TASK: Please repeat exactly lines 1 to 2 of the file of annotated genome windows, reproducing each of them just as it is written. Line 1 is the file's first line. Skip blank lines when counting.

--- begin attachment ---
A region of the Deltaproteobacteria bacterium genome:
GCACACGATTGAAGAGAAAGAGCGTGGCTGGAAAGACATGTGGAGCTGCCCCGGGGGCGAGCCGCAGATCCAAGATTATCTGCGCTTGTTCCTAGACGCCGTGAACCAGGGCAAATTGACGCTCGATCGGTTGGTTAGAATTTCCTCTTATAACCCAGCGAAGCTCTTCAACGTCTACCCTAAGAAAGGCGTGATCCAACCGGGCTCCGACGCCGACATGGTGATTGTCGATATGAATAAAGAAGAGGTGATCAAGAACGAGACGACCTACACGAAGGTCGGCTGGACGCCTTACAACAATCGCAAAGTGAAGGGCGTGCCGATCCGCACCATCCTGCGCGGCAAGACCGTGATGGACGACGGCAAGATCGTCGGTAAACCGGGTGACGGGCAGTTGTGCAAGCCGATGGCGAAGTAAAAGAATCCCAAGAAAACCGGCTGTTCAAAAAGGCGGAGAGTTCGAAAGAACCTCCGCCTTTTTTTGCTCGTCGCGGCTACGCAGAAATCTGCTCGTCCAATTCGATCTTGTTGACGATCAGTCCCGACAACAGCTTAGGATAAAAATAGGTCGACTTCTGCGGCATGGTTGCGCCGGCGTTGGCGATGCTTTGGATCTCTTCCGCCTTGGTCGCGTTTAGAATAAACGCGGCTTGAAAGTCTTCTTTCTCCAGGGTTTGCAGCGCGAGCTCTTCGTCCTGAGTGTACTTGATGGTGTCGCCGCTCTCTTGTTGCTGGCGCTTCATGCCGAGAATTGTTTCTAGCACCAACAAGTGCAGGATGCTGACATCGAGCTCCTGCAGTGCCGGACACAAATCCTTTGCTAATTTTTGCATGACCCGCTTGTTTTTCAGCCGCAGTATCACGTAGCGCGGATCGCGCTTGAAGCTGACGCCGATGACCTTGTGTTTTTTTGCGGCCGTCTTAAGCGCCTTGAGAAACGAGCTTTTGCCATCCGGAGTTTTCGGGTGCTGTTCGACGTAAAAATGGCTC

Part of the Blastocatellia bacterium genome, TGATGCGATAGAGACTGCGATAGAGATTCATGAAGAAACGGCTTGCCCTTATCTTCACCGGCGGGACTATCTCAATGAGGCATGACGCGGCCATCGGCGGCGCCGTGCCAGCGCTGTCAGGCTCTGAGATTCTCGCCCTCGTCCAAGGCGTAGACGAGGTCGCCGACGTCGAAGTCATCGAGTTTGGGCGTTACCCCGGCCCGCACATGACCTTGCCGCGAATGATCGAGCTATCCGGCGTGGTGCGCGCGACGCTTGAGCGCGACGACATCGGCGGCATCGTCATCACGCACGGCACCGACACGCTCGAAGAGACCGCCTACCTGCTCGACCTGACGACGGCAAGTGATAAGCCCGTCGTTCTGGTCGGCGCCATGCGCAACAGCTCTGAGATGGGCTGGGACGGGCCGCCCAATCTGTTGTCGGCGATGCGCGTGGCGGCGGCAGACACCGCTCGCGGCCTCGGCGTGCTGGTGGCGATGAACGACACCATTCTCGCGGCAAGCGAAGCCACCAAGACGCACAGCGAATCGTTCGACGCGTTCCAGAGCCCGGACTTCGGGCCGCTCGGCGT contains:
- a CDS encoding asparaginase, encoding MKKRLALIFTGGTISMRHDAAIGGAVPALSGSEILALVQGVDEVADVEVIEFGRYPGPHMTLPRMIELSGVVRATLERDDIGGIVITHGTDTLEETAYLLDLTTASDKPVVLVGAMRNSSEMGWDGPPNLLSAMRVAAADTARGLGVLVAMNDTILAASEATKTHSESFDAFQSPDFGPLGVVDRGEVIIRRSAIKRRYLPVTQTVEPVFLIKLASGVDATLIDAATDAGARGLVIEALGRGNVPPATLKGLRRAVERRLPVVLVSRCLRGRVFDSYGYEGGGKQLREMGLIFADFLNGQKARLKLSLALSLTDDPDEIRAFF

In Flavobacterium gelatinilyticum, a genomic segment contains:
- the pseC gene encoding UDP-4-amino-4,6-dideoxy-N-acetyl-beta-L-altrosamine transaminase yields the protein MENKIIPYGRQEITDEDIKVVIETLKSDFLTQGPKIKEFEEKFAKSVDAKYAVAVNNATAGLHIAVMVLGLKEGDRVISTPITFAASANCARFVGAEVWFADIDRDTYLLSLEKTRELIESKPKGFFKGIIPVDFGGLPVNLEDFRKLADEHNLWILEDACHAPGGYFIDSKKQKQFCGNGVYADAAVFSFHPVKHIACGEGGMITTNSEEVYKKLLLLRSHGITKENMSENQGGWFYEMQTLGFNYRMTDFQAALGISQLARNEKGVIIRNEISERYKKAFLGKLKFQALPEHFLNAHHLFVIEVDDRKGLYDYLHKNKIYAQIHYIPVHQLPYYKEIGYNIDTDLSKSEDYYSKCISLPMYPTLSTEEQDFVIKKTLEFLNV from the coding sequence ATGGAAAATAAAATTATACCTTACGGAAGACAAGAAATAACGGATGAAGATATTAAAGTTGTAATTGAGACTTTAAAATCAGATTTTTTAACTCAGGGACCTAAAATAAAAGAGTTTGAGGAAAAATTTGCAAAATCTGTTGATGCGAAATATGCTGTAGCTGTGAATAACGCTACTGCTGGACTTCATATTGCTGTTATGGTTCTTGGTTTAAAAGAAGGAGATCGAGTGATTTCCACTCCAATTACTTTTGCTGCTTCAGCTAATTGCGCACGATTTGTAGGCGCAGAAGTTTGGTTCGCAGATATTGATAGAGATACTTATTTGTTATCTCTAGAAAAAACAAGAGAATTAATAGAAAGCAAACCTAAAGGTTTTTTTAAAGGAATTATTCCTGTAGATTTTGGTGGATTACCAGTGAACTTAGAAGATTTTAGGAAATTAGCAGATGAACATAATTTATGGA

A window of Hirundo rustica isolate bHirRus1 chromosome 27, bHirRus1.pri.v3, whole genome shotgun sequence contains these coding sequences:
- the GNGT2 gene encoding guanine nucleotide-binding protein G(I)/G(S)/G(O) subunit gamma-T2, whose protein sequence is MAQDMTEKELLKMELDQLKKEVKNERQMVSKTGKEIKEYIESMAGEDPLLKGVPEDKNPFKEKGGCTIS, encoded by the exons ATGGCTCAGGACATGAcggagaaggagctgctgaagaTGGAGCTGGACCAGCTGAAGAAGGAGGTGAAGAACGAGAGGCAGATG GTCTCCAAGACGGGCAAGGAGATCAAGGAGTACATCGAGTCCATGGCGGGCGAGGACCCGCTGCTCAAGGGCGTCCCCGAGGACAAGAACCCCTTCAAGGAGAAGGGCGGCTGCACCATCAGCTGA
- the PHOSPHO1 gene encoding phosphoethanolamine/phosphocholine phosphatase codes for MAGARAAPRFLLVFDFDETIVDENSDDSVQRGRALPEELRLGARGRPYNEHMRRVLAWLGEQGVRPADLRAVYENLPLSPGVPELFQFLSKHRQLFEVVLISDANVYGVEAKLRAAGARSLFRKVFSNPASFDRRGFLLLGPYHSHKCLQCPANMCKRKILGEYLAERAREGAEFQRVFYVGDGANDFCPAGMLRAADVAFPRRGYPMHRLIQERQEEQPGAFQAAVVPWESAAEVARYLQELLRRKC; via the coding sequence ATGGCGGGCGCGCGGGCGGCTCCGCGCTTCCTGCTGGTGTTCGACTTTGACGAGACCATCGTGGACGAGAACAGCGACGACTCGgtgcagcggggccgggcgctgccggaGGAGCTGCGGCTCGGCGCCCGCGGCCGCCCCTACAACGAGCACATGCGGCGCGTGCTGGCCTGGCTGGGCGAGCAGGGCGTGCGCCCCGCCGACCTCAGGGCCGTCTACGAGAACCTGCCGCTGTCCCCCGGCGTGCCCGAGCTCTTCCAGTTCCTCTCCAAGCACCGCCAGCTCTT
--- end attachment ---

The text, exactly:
A region of the Deltaproteobacteria bacterium genome:
GCACACGATTGAAGAGAAAGAGCGTGGCTGGAAAGACATGTGGAGCTGCCCCGGGGGCGAGCCGCAGATCCAAGATTATCTGCGCTTGTTCCTAGACGCCGTGAACCAGGGCAAATTGACGCTCGATCGGTTGGTTAGAATTTCCTCTTATAACCCAGCGAAGCTCTTCAACGTCTACCCTAAGAAAGGCGTGATCCAACCGGGCTCCGACGCCGACATGGTGATTGTCGATATGAATAAAGAAGAGGTGATCAAGAACGAGACGACCTACACGAAGGTCGGCTGGACGCCTTACAACAATCGCAAAGTGAAGGGCGTGCCGATCCGCACCATCCTGCGCGGCAAGACCGTGATGGACGACGGCAAGATCGTCGGTAAACCGGGTGACGGGCAGTTGTGCAAGCCGATGGCGAAGTAAAAGAATCCCAAGAAAACCGGCTGTTCAAAAAGGCGGAGAGTTCGAAAGAACCTCCGCCTTTTTTTGCTCGTCGCGGCTACGCAGAAATCTGCTCGTCCAATTCGATCTTGTTGACGATCAGTCCCGACAACAGCTTAGGATAAAAATAGGTCGACTTCTGCGGCATGGTTGCGCCGGCGTTGGCGATGCTTTGGATCTCTTCCGCCTTGGTCGCGTTTAGAATAAACGCGGCTTGAAAGTCTTCTTTCTCCAGGGTTTGCAGCGCGAGCTCTTCGTCCTGAGTGTACTTGATGGTGTCGCCGCTCTCTTGTTGCTGGCGCTTCATGCCGAGAATTGTTTCTAGCACCAACAAGTGCAGGATGCTGACATCGAGCTCCTGCAGTGCCGGACACAAATCCTTTGCTAATTTTTGCATGACCCGCTTGTTTTTCAGCCGCAGTATCACGTAGCGCGGATCGCGCTTGAAGCTGACGCCGATGACCTTGTGTTTTTTTGCGGCCGTCTTAAGCGCCTTGAGAAACGAGCTTTTGCCATCCGGAGTTTTCGGGTGCTGTTCGACGTAAAAATGGCTC